Luke McShane

Fresh start

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Chess offers one ultimate consolation in defeat: the opportunity to set the pieces up and start again. At least in theory, a new game is a clean slate, and a release from past tribulations. But in practice, sometimes one simply cannot manage to air out the miasma of what came before.

In the second half of the world championship match held in Dubai last month, Ian Nepomniachtchi was unrecognisable. Magnus Carlsen had landed a devastating blow in the sixth game, in a match hitherto tied at 2.5-2.5. His win, lasting 136 moves and almost eight hours (see my article of 11 December), seemed to utterly demoralise the challenger. A cascade of blunders in subsequent games allowed Carlsen to retain his title with a 7.5-3.5 victory.

A couple of weeks later, right after Christmas, both players were in Warsaw for the world rapid championships. The classical world championship is decided in match play, but the rapid event throws well over a hundred grandmasters into a single event, lasting three days. The four-way tie for first place on 9.5/13 included familiar names Carlsen, Caruana and, to his great credit, Nepomniachtchi, who went through the event without a loss, apparently no longer fazed by his drubbing in Dubai. The fourth name was a revelation: Nodirbek Abdusattorov, just 17 years old. The Uzbek teenager became a grandmaster at age 13, but to triumph among the world elite is a splendid breakthrough. The vagaries of the tiebreak system were widely criticised, but the upshot was that Carlsen and Caruana were excluded from the playoff, from which Abdusattorov emerged as the champion.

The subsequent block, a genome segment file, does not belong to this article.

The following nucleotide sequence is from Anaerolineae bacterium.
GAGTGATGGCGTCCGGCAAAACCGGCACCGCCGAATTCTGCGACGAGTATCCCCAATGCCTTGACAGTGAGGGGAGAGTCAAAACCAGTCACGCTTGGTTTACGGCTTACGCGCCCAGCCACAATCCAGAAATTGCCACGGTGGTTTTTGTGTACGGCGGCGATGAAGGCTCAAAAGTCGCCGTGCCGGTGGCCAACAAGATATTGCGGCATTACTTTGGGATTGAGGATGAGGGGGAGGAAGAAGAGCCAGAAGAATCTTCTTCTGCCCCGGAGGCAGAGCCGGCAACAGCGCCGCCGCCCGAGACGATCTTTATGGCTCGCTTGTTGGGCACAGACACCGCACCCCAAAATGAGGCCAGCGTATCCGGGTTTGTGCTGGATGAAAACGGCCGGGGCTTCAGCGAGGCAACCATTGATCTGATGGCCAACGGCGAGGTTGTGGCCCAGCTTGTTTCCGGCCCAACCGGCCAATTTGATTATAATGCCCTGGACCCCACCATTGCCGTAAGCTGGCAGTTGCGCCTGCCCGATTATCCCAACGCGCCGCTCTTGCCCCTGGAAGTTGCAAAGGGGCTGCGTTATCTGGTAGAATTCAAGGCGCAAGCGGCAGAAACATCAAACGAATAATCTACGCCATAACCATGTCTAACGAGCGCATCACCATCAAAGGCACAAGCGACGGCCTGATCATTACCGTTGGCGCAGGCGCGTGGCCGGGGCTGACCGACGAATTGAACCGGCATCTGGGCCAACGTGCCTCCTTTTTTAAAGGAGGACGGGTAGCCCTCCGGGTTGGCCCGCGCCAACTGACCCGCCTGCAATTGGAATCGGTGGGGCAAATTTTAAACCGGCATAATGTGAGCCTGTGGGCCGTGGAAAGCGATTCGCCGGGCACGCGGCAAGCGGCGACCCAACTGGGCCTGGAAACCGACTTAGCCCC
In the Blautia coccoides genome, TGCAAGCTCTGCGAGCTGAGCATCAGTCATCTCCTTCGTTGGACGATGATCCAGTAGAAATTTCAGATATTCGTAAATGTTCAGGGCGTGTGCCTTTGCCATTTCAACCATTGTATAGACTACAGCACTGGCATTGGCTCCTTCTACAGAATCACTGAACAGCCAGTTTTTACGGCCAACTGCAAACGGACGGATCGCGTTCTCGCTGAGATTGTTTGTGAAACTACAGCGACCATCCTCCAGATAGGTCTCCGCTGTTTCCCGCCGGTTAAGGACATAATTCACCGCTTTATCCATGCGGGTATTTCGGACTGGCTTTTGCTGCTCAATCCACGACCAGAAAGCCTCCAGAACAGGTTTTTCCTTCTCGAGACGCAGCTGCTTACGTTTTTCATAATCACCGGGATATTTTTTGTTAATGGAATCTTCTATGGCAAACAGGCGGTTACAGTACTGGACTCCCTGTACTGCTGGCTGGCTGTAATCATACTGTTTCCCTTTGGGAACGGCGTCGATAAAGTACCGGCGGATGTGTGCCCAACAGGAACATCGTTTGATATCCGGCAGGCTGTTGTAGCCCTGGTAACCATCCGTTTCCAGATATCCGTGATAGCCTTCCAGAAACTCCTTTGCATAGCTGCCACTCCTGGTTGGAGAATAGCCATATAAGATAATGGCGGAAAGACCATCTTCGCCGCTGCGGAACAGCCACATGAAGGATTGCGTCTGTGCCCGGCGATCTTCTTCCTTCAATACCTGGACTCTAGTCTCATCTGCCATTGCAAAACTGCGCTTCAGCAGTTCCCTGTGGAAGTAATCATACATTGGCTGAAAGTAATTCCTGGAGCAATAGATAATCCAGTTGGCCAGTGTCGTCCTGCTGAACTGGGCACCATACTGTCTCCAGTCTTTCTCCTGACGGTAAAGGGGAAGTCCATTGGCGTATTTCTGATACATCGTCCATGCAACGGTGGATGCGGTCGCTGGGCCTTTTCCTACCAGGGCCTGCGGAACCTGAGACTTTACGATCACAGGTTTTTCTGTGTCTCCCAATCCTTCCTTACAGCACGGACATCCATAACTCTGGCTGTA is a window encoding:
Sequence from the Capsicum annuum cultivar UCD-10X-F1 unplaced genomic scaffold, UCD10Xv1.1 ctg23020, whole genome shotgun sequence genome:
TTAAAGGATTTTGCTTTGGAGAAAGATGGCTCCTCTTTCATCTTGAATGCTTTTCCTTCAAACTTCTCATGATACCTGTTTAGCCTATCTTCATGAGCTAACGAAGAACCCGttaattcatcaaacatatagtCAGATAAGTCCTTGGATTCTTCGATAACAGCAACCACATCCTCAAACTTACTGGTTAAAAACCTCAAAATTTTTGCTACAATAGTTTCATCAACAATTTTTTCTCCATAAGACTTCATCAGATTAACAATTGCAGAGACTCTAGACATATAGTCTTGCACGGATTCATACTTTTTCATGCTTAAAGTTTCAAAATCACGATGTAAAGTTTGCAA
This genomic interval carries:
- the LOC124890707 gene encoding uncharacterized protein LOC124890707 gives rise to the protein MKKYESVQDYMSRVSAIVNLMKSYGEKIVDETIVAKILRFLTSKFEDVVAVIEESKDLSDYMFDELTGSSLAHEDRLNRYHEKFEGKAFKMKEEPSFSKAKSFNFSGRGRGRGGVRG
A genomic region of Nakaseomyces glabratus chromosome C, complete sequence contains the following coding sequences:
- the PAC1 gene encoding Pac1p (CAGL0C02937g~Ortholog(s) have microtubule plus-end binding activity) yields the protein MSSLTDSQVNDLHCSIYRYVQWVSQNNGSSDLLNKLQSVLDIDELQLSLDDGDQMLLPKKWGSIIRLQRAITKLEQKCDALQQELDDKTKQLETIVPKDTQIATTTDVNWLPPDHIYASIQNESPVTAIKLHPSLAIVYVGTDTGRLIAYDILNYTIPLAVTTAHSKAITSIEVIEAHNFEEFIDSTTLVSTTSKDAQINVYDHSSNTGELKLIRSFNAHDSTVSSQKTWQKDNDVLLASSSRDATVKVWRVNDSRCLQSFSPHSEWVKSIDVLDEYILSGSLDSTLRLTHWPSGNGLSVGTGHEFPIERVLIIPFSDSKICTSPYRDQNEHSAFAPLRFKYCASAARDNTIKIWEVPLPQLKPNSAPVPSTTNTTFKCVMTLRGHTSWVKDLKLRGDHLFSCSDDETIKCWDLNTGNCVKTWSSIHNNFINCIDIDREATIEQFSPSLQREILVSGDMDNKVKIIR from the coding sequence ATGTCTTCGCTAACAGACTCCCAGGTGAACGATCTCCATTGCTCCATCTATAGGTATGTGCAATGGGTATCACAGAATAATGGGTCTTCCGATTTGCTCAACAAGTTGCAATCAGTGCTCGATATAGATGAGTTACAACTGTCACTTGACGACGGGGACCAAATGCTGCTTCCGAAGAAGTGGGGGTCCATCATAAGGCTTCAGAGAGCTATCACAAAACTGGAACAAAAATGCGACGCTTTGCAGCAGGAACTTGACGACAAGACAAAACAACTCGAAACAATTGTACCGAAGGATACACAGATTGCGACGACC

It took great imagination to save a precarious position against another talented teenager from India. In the diagram position, Abdusattorov’s knight on d3 is in danger since 23…Nxc5 24 Rc1 wins a piece and 23…Qe4 24 Bxd3 Qxd3+ 25 Qxd3 Rxd3 26 Rxf4 yields an unappetising endgame. Instead, he jettisoned the knight for a dangerous attack, in which the queen’s elegant triangular dance between g2, g7, and b2 was just enough to rescue the draw.

Dommaraju Gukesh–Nodirbek Abdusattorov

World Rapid Championship, Warsaw 2021

1 d4 Nf6 2 c4 e6 3 Nf3 d5 4 Nc3 dxc4 5 e4 b5 A fashionable variation. White’s next move recovers the pawn, but cedes an enduring outpost on d5. 6 e5 Nd5 7 Nxb5 Nb6 8 Be2 Be7 9 Be3 Nc6 10 h4 Bb7 11 h5 Qd7 12 Nc3 Nb4 13 Kf1 O-O-O 14 b3 cxb3 15 axb3 Kb8 16 Na4 N6d5 17 Bd2 g5 A strong advance, as any capture of the pawn opens up a useful file for the Black rooks. 18 Nc5 Bxc5 19 dxc5 Qc6 Setting up the the queen and bishop battery is tempting, but White’s next move threatens Qc1-c4, to embarrass the Nb4. Better was 19…g4 20 Nd4 Nc6! and Black is doing well in the complications after 21 Bb5 Ndb4! 20 Qc1 Nf4 21 Bxf4 If 22 Bxb4 Nxe2 23 Kxe2 Qe4+ recovers the piece. gxf4 22 Rh4 Nd3 23 Qc4 (see diagram) Nxe5 24 Nxe5 Qxg2+ 25 Ke1 Qg1+ 26 Bf1 Rd5 27 Nf3 Qg7 28 Rc1 Rhd8 29 c6 Qb2 30 cxb7 Hard to resist, since it also threatens mate with Qxc7. But the correct way to extinguish the attack was 30 Be2! Ba6 31 Qc2 Now Black forces a draw. Re5+ A clever check, because 31 Nxe5 Qd2 is mate. 31 Be2 Rxe2+ 32 Kf1 Rxf2+ 33 Kg1 Qg7+ This wonderful switchback ditches the rook to save the game. Instead, 33…Rg2+ 34 Kh1 sees Black run out of checks. 34 Kxf2 Qg3+ 35 Ke2 35 Kf1 drops the knight with check. Qg2+ 36 Ke1 Qg3+ Draw agreed

Written byLuke McShane

Luke McShane is chess columnist for The Spectator.

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